Cyber-physical systems (CPS) are engineered systems created as networks of interacting physical and computational processes. Most modern products in major industrial sectors, such as automotive, avionics, medical devices, and power systems already are or rapidly becoming CPS driven by new requirements and competitive pressures. However, in recent years, a number of successful cyber attacks against CPS targets, some of which have even caused severe physical damage, have demonstrated that security and resilience of CPS is a very critical problem, and that new methods and technologies are required to build dependable systems. Modern automotive vehicles, for example, employ sensors such as laser range finders and cameras, GPS and inertial measurement units, on-board computing, and network connections all of which contribute to vulnerabilities that can be exploited for deploying attacks with possibly catastrophic consequences. Securing such systems requires that potential points of compromise and vehicle-related data are protected. In order to fulfill the great promise of CPS technologies such as autonomous vehicles and realize the potential technological, economic, and societal impact, it is necessary to develop principles and methods that ensure the development of CPS capable of functioning dependably, safely, and securely.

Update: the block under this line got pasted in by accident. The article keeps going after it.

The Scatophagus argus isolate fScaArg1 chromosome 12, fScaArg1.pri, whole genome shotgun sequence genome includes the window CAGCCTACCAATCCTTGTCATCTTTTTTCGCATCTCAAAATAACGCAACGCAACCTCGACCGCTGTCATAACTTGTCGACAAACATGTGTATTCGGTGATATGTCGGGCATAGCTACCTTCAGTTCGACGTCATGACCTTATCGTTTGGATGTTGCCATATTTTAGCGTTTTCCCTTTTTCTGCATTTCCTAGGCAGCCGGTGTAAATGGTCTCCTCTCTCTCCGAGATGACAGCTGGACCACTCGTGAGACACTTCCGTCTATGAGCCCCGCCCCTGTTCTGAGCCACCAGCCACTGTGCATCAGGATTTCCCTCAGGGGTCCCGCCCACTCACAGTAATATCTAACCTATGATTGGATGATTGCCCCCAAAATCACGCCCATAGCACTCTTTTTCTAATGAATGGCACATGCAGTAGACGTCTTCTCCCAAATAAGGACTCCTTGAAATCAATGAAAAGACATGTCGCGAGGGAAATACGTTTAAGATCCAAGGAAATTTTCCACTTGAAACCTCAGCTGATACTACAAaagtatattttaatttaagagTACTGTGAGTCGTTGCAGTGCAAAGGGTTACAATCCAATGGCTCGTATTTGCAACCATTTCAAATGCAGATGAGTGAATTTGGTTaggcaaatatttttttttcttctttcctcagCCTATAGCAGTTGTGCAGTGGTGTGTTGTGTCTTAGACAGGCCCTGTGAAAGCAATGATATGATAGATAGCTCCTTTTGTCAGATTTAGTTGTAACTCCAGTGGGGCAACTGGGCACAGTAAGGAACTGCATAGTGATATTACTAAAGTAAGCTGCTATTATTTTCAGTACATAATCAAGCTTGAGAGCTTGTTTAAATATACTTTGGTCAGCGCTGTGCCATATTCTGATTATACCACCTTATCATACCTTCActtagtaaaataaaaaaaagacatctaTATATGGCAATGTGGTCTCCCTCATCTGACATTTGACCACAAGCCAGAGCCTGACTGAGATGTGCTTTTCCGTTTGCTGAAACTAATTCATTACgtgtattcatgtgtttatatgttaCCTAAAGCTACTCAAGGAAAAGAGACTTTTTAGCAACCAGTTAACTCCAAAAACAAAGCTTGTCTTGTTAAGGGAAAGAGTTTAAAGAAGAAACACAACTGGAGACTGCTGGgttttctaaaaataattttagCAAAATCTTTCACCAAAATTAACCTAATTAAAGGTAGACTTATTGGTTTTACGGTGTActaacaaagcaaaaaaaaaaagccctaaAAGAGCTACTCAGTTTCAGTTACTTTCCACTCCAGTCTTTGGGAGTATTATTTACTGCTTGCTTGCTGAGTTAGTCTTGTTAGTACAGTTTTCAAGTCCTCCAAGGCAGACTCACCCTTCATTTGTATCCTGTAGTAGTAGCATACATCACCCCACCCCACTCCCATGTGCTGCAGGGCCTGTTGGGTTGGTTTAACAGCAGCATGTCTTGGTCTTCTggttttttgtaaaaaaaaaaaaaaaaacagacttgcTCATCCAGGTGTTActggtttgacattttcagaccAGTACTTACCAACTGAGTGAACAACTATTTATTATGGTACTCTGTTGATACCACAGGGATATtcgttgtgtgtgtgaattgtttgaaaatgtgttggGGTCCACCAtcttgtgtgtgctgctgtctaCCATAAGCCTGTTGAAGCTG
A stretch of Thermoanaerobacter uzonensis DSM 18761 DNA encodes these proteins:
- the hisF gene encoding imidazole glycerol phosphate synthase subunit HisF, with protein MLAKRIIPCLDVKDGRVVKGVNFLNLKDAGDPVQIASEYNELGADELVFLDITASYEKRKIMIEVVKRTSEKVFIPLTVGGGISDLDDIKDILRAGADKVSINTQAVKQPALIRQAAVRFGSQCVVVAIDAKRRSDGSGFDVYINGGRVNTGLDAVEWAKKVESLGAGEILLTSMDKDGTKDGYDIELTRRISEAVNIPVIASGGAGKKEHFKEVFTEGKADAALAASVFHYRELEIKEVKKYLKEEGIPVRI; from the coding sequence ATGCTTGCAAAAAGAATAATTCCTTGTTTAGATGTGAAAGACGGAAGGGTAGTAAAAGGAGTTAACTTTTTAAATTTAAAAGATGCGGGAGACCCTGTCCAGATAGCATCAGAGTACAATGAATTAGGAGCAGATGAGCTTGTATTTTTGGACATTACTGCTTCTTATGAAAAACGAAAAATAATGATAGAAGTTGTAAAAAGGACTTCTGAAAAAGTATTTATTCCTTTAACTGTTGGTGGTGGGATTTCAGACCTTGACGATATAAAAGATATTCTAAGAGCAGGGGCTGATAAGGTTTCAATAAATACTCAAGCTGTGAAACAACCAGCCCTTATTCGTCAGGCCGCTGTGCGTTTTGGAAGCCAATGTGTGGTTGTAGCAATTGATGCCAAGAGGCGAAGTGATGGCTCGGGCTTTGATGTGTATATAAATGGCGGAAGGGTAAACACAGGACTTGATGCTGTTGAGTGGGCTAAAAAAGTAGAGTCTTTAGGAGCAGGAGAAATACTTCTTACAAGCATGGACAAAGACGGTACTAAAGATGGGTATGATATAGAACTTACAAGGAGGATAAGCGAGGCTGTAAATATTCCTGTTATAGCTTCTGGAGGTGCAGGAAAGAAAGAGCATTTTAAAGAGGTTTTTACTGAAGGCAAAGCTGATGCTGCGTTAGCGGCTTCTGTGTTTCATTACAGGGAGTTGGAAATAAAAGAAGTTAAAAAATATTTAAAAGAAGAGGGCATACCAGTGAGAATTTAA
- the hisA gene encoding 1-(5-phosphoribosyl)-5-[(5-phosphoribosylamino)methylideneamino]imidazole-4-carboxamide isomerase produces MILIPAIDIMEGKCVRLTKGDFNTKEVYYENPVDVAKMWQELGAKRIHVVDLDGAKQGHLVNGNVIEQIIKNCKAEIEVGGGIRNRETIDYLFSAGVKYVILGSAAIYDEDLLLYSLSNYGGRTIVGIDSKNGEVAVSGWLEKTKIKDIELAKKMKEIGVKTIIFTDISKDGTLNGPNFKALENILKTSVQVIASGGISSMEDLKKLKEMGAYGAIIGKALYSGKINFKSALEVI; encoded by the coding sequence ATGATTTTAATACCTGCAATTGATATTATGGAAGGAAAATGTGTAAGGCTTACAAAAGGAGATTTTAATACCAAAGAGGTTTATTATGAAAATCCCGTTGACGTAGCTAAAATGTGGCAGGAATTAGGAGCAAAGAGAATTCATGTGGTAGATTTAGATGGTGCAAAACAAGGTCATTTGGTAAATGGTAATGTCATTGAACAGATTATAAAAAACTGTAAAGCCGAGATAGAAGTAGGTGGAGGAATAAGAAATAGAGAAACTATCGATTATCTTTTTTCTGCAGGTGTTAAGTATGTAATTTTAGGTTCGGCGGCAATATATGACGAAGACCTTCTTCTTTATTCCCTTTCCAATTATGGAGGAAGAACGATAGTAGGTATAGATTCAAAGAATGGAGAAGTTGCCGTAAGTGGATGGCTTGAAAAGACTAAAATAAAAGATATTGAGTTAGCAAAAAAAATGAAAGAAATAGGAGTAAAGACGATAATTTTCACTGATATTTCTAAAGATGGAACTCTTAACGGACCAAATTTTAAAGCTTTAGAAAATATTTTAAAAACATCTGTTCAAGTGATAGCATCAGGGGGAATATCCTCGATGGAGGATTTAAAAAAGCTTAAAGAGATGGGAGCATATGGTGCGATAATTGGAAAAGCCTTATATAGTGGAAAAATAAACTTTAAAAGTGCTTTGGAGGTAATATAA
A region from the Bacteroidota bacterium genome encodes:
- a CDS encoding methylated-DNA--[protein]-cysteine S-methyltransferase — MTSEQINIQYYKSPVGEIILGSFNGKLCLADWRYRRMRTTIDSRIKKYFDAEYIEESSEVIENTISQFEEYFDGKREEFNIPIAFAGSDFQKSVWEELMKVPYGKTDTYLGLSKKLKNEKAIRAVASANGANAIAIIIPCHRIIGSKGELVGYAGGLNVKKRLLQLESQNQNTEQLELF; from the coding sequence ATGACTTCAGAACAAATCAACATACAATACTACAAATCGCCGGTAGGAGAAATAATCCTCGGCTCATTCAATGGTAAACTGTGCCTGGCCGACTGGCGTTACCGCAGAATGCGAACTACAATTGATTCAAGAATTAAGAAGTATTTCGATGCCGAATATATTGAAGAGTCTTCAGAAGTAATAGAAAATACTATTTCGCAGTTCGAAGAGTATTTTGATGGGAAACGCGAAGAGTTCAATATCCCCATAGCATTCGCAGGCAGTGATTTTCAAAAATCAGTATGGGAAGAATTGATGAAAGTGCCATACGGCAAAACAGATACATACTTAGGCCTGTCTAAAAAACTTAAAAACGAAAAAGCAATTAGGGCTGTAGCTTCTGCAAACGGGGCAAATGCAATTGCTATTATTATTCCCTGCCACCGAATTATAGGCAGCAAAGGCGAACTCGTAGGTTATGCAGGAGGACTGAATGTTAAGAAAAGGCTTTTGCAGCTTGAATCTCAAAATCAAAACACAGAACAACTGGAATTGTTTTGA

In view of these challenges, the project develops an approach for integration of reconfigurable control software design and moving target defense for CPS. The main idea is to improve CPS security by making the attack surface dynamic and unpredictable while ensuring safe behavior and correct functionality of the overall system. The proposed energy-based control design approach generates multiple alternatives of the software application that are robust to performance variability and uncertainty. A runtime environment is designed to implement instruction set randomization, address space randomization, and data space randomization. The heart of the runtime environment is a configuration manager that can modify the software configuration, either proactively or reactively upon detection of attacks, while preserving the functionality and ensuring stable and safe CPS behavior. By changing the control software on-the-fly, the approach creates a cyber moving target and raises significantly the cost for a successful attack without impacting the essential behavior and functionality. Demonstration and experimental evaluation will be performed using a hardware-in-the-loop simulation testbed for automotive CPS.

Xenofon Koutsoukos
National Science Foundation
Award Number
Moving Target Defense
Lead PI
Xenofon Koutsoukos